Unless and until Congress acts, we anticipate several immediate consequences of the decision:

First, because other agencies may bring enforcement actions in which they do not have to prove knowledge in order to secure relief, the FTC in the short term may refer more matters to the CFPB (where consumer financial laws are implicated, as in the AMG matter), to the DOJ, to state attorneys general and to state regulators.

Second, the FTC may recast direct suits as ones limited to injunctive relief and file concurrent administrative proceedings. Parties could be compelled through the administrative process to pay significant monetary penalties, and those administrative proceedings could still be enforced, thereafter, in federal court.

Third, the FTC may engage in more rulemaking to allow more direct-to-court cases (although there is still a knowledge requirement for those claims).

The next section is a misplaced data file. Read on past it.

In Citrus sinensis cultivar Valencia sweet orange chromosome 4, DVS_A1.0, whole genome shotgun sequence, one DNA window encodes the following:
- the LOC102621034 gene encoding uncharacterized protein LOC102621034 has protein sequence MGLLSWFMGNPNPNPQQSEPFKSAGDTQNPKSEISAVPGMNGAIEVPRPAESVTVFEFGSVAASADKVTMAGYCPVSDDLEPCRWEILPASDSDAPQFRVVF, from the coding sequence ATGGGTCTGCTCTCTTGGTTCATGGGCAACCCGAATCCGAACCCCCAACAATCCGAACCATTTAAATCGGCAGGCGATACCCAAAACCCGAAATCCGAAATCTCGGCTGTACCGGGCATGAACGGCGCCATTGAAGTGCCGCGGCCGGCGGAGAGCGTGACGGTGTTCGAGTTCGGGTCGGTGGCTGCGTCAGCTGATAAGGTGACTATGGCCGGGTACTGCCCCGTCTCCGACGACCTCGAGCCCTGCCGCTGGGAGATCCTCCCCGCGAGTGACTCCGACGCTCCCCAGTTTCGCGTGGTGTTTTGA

Fourth, parties that have been on the receiving end of monetary judgments on matters filed directly in federal court should promptly reach out to counsel about seeking relief from these rulings, especially those obtained less than one year ago. Rule 60 of the Federal Rules of Civil Procedure allows a party to seek relief from a final judgment “within a reasonable time—and for reasons (1), (2), and (3), no more than a year after the entry of the judgment or order or the date of the proceeding.” Grounds 1, 2 and 3 are each inapplicable here. The fourth ground is that “the judgment is void,” and a party may conceivably move “within a reasonable time,” even if greater than one year, on the basis that judgment itself is void in accordance with AMG Capital, to the extent it ordered monetary relief.

So, what about consent judgments? In those cases, parties may be out of luck in that they may have formally consented to the monetary payments and waived appeals.

Manatt is presently advising companies on the full impact of this decision. If your company is presently in, or anticipates, enforcement matters or litigation with the FTC, please reach out to the authors or any of your Manatt contacts for further guidance.